Informations and abstract
Keywords: European Convention of Human Rights; International Humanitarian Law; Derogation; Right to Personal Liberty.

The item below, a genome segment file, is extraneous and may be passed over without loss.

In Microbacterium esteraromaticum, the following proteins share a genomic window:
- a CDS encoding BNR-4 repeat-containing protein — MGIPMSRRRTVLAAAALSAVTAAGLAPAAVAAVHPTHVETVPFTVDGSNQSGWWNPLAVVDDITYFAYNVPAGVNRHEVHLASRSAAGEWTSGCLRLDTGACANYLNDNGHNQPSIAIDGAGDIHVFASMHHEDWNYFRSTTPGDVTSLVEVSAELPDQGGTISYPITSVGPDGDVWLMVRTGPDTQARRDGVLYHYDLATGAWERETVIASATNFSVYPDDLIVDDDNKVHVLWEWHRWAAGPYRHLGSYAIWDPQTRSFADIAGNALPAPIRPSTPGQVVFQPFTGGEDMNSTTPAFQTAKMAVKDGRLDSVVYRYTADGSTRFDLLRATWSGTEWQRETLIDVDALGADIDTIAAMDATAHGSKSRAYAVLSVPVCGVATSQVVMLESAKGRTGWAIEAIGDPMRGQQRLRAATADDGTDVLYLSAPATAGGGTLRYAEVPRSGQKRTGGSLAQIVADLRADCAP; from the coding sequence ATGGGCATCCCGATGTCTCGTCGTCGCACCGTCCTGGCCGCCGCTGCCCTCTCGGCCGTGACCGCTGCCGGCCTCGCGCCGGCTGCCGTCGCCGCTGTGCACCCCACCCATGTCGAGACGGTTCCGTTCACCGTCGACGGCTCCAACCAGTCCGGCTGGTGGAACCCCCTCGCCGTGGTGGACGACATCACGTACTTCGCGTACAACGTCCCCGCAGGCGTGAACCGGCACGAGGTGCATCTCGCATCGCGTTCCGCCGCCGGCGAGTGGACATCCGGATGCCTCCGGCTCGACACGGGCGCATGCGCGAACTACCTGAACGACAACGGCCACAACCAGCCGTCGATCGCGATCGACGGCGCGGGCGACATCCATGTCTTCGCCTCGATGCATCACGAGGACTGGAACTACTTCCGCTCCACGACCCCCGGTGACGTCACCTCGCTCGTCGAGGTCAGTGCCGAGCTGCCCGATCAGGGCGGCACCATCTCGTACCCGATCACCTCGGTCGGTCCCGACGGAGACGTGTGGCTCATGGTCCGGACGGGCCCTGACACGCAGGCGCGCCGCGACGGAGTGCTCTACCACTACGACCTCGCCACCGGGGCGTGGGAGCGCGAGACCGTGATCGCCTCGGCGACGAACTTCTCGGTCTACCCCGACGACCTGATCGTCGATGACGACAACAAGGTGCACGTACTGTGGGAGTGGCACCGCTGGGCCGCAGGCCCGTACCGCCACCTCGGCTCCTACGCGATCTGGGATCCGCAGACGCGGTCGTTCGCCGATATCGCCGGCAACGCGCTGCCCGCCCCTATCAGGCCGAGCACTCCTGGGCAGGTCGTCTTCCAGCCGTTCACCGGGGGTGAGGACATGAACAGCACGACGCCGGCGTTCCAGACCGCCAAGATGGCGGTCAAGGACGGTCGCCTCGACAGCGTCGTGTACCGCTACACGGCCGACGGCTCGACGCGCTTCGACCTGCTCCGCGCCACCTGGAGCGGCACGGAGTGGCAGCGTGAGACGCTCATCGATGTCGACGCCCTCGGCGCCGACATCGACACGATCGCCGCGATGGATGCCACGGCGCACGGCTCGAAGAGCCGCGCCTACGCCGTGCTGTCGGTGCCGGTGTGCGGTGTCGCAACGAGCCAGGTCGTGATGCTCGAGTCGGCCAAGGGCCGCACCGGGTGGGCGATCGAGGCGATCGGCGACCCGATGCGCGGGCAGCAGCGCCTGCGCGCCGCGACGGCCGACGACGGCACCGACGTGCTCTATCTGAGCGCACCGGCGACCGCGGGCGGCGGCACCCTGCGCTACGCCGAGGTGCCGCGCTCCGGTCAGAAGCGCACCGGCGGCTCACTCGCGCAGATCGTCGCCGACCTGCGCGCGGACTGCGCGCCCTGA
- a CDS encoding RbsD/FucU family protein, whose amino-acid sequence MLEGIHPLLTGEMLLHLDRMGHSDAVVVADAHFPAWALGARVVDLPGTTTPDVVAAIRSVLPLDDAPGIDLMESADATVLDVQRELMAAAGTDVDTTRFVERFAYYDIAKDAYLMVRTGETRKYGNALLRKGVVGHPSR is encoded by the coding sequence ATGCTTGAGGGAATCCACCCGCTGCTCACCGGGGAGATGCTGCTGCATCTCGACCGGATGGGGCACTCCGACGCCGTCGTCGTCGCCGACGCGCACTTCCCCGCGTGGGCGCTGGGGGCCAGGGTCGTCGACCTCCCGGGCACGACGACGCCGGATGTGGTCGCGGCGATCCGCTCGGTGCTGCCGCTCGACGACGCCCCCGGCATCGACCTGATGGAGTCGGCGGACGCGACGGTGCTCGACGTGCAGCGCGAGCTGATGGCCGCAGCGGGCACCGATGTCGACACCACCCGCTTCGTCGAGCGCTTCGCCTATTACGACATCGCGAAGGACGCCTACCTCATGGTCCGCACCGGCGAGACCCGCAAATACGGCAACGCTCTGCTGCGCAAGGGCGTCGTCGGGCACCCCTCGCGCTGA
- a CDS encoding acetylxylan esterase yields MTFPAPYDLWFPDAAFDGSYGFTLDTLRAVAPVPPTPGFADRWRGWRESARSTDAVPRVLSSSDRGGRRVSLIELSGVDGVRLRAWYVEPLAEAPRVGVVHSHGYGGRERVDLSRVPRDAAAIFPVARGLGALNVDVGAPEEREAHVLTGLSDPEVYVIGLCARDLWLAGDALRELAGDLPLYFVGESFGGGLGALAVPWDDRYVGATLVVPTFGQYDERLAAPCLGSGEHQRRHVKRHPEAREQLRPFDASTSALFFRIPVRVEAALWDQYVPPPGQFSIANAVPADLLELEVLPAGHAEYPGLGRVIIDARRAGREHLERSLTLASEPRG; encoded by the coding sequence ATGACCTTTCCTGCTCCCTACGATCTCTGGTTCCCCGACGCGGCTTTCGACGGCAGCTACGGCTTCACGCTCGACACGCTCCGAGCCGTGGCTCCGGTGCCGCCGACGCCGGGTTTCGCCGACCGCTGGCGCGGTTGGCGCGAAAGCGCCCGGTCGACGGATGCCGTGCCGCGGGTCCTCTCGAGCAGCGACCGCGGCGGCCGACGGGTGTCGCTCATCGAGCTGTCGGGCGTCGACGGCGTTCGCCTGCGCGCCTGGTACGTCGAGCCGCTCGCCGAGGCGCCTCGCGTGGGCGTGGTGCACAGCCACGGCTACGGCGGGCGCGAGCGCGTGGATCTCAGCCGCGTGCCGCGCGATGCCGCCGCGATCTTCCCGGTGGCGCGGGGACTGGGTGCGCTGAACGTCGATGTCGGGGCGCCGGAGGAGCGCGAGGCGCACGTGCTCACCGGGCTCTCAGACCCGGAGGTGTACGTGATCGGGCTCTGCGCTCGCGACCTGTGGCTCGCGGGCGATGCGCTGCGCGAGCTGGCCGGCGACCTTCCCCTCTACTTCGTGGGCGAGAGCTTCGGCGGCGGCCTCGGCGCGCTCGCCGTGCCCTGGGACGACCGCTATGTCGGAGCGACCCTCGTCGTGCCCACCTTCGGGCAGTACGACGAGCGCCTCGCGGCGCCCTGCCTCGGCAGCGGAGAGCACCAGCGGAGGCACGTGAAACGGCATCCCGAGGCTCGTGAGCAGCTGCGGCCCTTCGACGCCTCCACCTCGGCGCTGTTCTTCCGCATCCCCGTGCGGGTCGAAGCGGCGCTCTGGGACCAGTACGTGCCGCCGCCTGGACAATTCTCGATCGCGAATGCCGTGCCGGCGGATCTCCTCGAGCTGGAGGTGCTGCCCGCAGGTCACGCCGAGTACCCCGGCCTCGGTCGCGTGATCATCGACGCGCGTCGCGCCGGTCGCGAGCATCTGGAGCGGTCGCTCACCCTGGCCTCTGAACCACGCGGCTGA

This note is concerned with a recent judgment rendered by the Grand Chamber of the European Court of Human Rights ("Hassan v. UK", application no. 29750/09, judgment of 16 September 2014). The Court was asked to adjudicate whether the UK had violated Tarek Hassan's right to personal liberty by detaining him during the course of an international armed conflict at the very beginning of the Western invasion of Iraq in 2003. Mr. Hassan's detention was justified under International Humanitarian Law (IHL) based either on his prejudicial activities as a combatant or, should he be considered a civilian, by reason of his harmful conduct towards the UK. The Court had two choices: a) accept the applicant's assertion that Hassan was detained outside the perimeters allowed by art. 5 of the ECHR, to which the UK had made no derogation; or b) acknowledge the UK's stance that - even in the absence of a derogation - the powers of the detaining power in situations of international armed conflict are nonetheless left unaffected because of the 'subsequent practice' that has marked the application of the ECHR throughout the years. Ultimately, the Grand Chamber's position seems to be closer to the one maintained by the responding State, as the judgment makes clear that never before had the ECHR been subjected to derogations to justify the detention of individuals apprehended in the course of an international armed conflict. Nonetheless, the Strasbourg judges seem to want to keep their options open as they do not dismiss the possibility that - under certain circumstances - a violation of the ECHR could materialize even in the absence of a simultaneous violation of IHL.